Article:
The summer school is over, and we are just so overwhelmed and grateful for all the people we had, all the places we visited and all the events that took place! This were the questions we tackled:
Why do people care about ‘good’ food? Who can nurture our communities (has food sovereignty)? Since the 1970s, multinational corporations like Unilever and supermarket chains like LIDL began to globalize: As “value chain drivers”, they outsourced food production to ever more external producers, while keeping in-house the strategic research & development and the profitable marketing. Along such globalizing food chains, we may distinguish eleven links: science and technology, extraction, production, processing, packaging, logistics, finance, wholesale, retail, marketing and consumption. Concerned about health and safety, environmental issues, financialization and societal inequality, counter movements have proposed a quality turn or short food chain initiatives. But like all successful systems, corporate food began to assimilate these alternatives, attempting to transform them into market segments for an affluent, discerning clientele.
The event has hosted 40 B.A., M.A. and PhD students who presented their research, attended seminars, and participated in small group-fieldwork with different actors along the food chain like scientists, producers, processors and traders from Cesis. The idea was to strengthen the participants’ practical knowledge and strategic thinking about the nexus between climate crisis and food sovereignty. It brought together students and scholars from the Baltics, Czech Republic, Germany, Europe and beyond, who study social anthropology and related disciplines for networking and initiating future collaboration.
The subsidized participation fee was 80EUR. Students from the Baltic states qualified for a further 25% reduction (60EUR). This fee included an academic programme, lodging in a shared dormitory room, and full board (breakfast, lunch and dinner).
As in the previous summer schools, the venue was the Rucka Artist Residency in Cesis, Latvia, a beautiful manor hidden in the middle of Cesis, a vibrant medieval Latvian town placed in the center of Gauja National Park – the oldest and largest natural park in the country. Rucka hosts various artist residency projects, academic summer schools and symposiums. For more information, see: http://www.rucka.lv/en/. The weather was great and so all presentations were held outside. On the evening of Saturday, 27.8. we also joined the MALA street-festival in the center of the old town.
First of all we want to say huge thank you to all the participants, all of the lecturers we had this year, and all the Cesis workshop hosts from Cēsu Maize (bakery), Labas saknes (producer of veggie snacks), Smilga cakes&wine (pastry shop), Cēsu Pluriversitāte (environmental learning place and garden under the blue sky), Trimpus (craft brewery), local supermarket Solo and Cesis farmer’s market, and Vides risinājumu institūts (private food and environmental research institute)!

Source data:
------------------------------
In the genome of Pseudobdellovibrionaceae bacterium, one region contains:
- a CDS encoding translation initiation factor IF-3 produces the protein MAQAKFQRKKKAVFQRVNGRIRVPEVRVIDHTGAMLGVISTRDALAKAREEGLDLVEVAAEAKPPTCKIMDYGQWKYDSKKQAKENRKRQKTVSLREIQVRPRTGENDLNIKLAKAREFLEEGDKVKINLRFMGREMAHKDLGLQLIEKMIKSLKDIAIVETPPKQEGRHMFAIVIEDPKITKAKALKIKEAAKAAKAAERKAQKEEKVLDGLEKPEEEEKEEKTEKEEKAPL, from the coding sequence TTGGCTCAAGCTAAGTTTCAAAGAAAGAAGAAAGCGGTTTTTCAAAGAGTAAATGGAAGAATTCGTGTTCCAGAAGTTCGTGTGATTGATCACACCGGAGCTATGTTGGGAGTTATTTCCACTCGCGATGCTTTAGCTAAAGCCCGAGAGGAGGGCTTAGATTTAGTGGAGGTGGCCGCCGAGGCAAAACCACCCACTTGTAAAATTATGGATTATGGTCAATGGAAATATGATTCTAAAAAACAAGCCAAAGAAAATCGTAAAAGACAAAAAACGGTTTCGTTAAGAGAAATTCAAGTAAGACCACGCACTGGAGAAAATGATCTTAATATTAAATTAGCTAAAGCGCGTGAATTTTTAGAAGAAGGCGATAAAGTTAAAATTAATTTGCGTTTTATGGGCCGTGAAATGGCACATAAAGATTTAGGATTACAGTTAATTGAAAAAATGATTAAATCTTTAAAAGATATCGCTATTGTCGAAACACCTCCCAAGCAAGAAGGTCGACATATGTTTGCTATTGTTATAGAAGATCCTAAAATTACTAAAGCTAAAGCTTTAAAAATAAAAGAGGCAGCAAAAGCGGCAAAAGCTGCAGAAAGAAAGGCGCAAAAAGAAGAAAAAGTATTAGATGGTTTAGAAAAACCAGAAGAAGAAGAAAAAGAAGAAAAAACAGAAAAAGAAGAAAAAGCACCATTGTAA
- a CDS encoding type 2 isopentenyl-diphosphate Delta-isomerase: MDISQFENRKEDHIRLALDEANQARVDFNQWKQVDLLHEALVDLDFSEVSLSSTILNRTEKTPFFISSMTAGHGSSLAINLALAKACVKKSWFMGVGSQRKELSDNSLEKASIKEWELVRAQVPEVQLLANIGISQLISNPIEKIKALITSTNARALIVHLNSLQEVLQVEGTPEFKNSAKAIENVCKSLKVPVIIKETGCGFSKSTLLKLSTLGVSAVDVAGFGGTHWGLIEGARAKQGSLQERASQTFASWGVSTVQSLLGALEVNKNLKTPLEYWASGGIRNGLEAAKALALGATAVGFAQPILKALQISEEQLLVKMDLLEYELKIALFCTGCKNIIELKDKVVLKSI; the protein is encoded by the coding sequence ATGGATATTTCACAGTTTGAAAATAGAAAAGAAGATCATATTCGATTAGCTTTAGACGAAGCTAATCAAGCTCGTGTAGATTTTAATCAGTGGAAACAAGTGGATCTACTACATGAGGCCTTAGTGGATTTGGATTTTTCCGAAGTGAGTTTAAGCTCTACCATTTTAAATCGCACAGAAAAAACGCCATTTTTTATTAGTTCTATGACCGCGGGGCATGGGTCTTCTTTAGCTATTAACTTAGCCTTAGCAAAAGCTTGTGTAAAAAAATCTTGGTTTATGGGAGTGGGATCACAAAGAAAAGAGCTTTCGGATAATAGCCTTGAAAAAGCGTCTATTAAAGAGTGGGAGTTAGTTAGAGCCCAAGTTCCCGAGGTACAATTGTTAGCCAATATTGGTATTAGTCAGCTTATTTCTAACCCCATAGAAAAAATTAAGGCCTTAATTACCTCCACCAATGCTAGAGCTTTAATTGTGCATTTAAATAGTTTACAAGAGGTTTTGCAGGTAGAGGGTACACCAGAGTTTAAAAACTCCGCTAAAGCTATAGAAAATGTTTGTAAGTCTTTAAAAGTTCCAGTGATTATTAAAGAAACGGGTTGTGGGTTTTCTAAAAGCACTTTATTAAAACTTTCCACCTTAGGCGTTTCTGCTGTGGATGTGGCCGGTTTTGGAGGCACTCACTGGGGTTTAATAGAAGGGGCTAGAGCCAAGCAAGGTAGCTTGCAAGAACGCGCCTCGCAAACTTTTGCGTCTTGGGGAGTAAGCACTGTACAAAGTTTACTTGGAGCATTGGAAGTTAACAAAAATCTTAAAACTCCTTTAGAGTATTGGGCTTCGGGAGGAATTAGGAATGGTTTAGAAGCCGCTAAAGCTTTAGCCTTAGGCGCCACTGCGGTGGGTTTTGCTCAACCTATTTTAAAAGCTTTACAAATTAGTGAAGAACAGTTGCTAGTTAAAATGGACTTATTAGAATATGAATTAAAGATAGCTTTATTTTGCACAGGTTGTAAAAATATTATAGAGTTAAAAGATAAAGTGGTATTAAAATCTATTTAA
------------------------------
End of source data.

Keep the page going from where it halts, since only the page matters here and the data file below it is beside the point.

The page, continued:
We are humbled by the bright and awesome people from 11(!!) countries that were part of this amazing summer school! We are thankful to our lecturers Mikelis Grivins, Sandra Calkins, Bertram Turner, Daniela Ana, Nicolette Makovicky, Ester Bardone, Eugenijus Liutkevičius, Agnese Bankovska, Guntra Aistara, Paride Bolletin, Agnese Gaidelione and Māris Jansons.
Additionally, we say thank you to our partners from the Baltic-German University Liaison Office, Cesis municipality, Rīgas Stradiņa universitāte (Riga Stradins University) and Latvian Association of Anthropologists - Latvijas Antropologu biedrība – without you all it wouldn’t have been possible!
We are also so very happy about our team where students and scholars from both Riga Stradiņš University and University of Latvia were working together flawlessly. We – Elizabete Grinblate, Ilze Mileiko, Laura Cipruse, Liene Rācene-Riekstiņa, Egils Stūrmanis, Līvis Lāma and Martins Bitans, the team of organizers – salute to our team leader Andre Thiemann for his never ending sparks of inspiration!
Special thanks to our great chef Oleg Serafimov and his team for making this even more pleasurable.
Last not least, a sample of feedback from our participants, answering which part of the program they liked best or inspired them most: “The main lectures and the [fieldwork] workshop”; “The venue and fieldwork. As well as fieldwork presentations”; “Meeting the people and informal conversations/ discussions! Learning and sharing experiences with peers (particularly other ‘beginner’ anthropologists) is very useful”; “Plenty of space for questions and discussions after the presentations (discussions were great). The possibility to present my student research - the feedback was incredibly valuable and it helped me greatly with my work. Loved the Mala festival as well as an opportunity to spend some time together outside of ‘school’ surroundings. I loved the sheep noises during the presentations as well.” For future summer schools, participants expressed the wish that the program could be a bit longer (5 days instead of 4), allowing more time for teaching and breakout sessions and more open space/free time (e.g. longer lunch breaks, more fieldwork, or explorations of the city).
Thank you all, Viva la Rucka, it’s been a ride!
For more information on the summer school, its problem statement, lecturers, and a sample of pictures from the event, visit https://www.facebook.com/BSSoA/.
The organizers of BSSA 2022.